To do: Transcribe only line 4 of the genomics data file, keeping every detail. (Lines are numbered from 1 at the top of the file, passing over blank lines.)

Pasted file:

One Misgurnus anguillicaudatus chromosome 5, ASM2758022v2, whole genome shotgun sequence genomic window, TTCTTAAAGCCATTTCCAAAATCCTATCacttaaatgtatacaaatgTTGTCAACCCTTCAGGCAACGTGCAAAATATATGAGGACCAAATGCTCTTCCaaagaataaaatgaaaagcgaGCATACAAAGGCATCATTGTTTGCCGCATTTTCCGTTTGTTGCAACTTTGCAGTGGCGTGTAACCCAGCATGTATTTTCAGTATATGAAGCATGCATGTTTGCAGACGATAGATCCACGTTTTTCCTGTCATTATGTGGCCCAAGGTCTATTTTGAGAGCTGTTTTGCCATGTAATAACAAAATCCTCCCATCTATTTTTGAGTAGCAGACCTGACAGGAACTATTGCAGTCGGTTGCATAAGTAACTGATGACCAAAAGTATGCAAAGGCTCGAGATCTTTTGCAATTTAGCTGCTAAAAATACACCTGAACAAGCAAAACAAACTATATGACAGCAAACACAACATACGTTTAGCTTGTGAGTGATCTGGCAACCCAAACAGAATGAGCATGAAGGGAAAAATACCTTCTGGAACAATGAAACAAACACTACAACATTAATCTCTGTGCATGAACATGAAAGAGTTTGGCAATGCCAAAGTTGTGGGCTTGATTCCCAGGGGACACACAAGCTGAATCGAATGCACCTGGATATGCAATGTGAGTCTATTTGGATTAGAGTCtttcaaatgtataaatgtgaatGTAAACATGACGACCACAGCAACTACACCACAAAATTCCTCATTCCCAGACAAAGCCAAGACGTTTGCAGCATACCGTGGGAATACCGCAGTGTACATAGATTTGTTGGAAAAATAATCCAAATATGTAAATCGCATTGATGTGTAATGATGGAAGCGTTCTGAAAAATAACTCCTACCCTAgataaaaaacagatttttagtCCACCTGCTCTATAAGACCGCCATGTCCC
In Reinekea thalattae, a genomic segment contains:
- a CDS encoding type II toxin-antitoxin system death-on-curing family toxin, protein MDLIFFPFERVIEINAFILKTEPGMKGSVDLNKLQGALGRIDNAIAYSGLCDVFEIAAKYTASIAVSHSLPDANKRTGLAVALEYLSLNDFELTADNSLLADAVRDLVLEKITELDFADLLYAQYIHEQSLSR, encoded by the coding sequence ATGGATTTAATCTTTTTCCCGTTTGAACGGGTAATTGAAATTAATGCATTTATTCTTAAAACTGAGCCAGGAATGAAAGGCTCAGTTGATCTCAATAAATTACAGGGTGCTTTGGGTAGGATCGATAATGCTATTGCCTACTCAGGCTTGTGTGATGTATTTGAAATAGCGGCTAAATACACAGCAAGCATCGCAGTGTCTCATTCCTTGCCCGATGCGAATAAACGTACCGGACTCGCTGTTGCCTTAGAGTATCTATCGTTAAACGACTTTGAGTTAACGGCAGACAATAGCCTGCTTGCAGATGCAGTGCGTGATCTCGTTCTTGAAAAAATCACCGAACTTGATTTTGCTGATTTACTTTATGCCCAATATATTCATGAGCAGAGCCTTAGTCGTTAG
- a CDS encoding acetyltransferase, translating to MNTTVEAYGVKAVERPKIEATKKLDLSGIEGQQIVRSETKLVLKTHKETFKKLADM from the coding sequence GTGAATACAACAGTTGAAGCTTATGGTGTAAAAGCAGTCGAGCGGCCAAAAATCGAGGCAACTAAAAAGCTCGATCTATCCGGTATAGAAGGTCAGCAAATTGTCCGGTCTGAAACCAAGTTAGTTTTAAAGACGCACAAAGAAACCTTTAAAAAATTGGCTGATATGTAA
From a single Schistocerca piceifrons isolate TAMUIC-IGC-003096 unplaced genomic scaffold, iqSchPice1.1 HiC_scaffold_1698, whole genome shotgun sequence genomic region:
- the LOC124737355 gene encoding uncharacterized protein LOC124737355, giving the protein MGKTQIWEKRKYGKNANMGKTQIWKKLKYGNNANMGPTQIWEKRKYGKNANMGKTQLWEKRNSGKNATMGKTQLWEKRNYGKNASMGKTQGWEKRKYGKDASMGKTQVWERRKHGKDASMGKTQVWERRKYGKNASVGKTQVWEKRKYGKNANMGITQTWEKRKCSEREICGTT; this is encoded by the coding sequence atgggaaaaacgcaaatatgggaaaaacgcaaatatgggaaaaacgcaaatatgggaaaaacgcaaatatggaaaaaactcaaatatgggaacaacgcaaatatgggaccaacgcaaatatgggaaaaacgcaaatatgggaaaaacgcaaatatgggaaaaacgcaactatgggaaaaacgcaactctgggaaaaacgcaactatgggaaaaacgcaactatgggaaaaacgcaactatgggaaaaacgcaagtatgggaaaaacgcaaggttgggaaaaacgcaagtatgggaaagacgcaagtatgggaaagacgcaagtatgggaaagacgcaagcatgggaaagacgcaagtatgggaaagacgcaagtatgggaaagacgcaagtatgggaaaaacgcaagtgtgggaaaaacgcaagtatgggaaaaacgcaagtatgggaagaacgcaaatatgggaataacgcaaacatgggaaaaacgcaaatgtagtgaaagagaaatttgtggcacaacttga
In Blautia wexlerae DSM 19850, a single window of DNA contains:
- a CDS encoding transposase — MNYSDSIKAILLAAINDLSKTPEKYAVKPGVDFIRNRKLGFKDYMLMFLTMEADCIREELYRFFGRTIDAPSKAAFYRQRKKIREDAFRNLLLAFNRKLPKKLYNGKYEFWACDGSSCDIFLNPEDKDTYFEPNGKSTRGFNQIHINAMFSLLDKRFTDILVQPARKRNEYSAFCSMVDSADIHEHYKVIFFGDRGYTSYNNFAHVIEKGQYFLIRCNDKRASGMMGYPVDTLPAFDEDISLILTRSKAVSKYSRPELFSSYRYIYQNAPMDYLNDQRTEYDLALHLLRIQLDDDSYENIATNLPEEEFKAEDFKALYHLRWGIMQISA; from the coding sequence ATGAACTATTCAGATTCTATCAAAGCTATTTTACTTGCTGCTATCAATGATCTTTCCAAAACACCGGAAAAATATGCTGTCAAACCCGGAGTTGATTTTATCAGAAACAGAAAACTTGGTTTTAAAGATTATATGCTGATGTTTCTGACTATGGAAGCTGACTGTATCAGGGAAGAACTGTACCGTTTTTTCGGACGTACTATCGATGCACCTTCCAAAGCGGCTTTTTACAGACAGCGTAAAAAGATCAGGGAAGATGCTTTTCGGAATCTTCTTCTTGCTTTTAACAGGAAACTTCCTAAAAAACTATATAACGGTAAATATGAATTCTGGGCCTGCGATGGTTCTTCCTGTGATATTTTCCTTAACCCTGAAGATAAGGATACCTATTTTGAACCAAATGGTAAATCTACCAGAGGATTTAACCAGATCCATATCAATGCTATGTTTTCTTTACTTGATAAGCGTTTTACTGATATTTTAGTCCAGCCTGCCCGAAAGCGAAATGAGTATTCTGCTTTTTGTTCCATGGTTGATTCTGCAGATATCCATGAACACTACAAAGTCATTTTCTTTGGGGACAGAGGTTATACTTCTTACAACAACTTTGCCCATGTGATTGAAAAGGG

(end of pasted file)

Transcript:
- a CDS encoding acetyltransferase, translating to MNTTVEAYGVKAVERPKIEATKKLDLSGIEGQQIVRSETKLVLKTHKETFKKLADM from the coding sequence GTGAATACAACAGTTGAAGCTTATGGTGTAAAAGCAGTCGAGCGGCCAAAAATCGAGGCAACTAAAAAGCTCGATCTATCCGGTATAGAAGGTCAGCAAATTGTCCGGTCTGAAACCAAGTTAGTTTTAAAGACGCACAAAGAAACCTTTAAAAAATTGGCTGATATGTAA